In the second section then, Cunningham turns to consider the role that the doctrine of the imago Dei has played in maintaining this human-animal distinction. As he says, the belief that human beings alone are created in the image of God, coupled with the claim that they are given “dominion” over other creatures “is probably the most significant theological justification for claiming a significant distinction between human beings and other creatures” (p106). Cunningham notes, first, that Genesis does not deny outright that other animals (or even inanimate elements of creation) “image” God in certain ways, and that indeed, there is some precedent for thinking with Bruce Marshall that, “[God the Father] is the unoriginate source of all things, and even the humblest creature is like him in some respect”, even if Christ alone is the perfect image and likeness of the Father. Secondly, he considers the highly contested nature of the imago Dei’s interpretation, citing Calvin’s statement that “Interpreters do not agree concerning the meaning of these words” as definitive. Finally, he considers the fluid meaning of the word “image”, noting that this concept “does not lend itself to a simple ‘either/or’ test”. In other words, the word “image” is not a univocal predicate meaning the same thing in every instance. Not only can images be more or less perfect representations of the thing imaged, but they can also represent different aspects of the same thing. Furthermore, just as a single subject might be rendered in a plurality of artistic media – a painting, a clay sculpture, a poem, a photograph, a theatrical enactment, etc. – so too can different images “image” in different ways. Thus, Cunningham concludes:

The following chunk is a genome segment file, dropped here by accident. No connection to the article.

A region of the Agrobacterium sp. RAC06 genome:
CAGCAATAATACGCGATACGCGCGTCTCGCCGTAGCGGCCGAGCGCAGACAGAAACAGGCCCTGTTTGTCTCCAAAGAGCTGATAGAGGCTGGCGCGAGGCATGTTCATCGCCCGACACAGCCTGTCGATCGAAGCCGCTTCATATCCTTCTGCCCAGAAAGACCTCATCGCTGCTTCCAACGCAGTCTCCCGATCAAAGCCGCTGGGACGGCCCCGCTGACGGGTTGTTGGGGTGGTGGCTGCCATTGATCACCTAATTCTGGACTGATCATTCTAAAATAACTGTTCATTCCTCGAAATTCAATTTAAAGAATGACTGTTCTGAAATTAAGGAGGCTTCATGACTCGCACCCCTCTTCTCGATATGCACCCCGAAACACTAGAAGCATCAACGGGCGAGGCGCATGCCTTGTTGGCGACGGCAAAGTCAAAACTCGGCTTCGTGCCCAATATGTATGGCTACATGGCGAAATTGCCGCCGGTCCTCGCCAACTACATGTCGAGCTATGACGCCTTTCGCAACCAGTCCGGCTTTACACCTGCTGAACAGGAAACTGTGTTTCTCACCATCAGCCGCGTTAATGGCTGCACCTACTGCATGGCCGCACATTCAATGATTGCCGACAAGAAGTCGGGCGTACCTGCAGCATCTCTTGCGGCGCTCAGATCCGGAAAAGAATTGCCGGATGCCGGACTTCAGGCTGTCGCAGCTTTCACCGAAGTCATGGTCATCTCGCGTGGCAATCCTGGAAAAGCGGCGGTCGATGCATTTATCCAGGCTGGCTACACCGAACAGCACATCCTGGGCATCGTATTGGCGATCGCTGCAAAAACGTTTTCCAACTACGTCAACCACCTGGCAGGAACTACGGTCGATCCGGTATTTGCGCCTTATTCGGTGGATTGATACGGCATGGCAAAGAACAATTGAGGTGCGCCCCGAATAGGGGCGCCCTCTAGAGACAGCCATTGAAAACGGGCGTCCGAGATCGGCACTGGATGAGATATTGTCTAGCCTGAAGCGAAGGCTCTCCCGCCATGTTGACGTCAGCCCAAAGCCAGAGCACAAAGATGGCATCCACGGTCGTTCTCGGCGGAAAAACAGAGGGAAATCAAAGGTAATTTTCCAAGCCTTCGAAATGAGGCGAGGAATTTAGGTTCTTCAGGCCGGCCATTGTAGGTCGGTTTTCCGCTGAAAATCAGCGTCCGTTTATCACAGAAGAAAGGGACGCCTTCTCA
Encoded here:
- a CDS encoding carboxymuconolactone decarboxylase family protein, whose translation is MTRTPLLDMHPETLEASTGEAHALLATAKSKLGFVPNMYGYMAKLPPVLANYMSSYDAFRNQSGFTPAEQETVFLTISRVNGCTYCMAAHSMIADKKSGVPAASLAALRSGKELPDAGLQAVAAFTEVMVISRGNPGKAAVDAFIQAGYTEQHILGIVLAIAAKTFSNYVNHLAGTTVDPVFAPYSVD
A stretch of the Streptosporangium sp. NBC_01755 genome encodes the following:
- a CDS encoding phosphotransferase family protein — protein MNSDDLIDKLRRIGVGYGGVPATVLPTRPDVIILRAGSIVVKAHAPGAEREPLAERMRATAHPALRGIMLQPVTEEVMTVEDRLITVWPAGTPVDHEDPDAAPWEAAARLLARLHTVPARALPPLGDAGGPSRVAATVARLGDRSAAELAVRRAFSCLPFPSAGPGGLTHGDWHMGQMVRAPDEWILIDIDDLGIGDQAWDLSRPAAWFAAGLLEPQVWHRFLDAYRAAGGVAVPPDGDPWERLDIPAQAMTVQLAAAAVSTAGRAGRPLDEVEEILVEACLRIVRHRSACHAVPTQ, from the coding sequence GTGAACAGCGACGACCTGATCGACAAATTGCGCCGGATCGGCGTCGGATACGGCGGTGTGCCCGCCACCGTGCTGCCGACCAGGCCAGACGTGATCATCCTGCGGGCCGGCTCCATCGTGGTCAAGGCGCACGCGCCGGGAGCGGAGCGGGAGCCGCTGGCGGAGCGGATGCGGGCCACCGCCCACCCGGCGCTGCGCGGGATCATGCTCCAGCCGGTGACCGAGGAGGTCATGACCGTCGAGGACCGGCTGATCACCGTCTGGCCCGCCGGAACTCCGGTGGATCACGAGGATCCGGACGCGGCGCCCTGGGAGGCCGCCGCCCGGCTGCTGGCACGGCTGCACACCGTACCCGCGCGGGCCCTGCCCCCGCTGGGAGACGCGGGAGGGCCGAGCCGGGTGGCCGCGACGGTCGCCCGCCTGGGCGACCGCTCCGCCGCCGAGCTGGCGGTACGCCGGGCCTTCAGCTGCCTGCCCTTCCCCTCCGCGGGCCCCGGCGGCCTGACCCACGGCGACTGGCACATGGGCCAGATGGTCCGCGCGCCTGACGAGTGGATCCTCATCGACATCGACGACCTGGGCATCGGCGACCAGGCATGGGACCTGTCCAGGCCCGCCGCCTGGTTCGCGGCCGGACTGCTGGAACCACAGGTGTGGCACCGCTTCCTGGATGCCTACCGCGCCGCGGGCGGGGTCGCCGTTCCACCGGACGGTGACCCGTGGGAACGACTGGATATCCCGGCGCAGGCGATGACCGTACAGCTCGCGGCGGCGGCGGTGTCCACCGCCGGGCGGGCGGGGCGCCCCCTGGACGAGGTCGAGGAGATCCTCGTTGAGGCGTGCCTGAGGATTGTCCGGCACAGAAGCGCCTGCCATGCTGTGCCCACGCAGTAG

Because the language of image names neither an absolute condition nor a linear spectrum of degrees, it makes little sense to think of the language of the imago Dei in these ways. It is [not] an absolute condition (in which human beings are created in the image of God and everything else is not)…the birds are like God in their ease of movement; the bees are like God in their simultaneous unity and multiplicity; the penguins in their constancy; the rocks in their steadfastness…” (113).